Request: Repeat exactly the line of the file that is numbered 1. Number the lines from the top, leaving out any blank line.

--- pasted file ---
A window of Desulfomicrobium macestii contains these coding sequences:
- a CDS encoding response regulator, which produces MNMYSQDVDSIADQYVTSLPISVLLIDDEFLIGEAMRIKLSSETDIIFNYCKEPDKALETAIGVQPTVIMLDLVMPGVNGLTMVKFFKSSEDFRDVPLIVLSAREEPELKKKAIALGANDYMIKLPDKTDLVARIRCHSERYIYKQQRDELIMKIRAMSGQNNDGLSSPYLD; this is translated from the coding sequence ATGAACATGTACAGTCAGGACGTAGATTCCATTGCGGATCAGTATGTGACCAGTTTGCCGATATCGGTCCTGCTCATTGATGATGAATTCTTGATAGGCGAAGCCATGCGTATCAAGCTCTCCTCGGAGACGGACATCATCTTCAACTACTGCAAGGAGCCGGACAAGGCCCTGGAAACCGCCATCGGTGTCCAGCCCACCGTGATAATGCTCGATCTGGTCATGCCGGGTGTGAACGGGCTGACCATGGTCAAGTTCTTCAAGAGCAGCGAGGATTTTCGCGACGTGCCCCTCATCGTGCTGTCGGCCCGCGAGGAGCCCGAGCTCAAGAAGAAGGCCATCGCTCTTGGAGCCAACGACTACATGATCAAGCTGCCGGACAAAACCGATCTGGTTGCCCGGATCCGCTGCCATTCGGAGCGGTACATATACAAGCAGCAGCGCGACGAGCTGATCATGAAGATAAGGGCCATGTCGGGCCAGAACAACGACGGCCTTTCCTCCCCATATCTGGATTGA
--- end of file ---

A window of Desulfomicrobium macestii contains these coding sequences: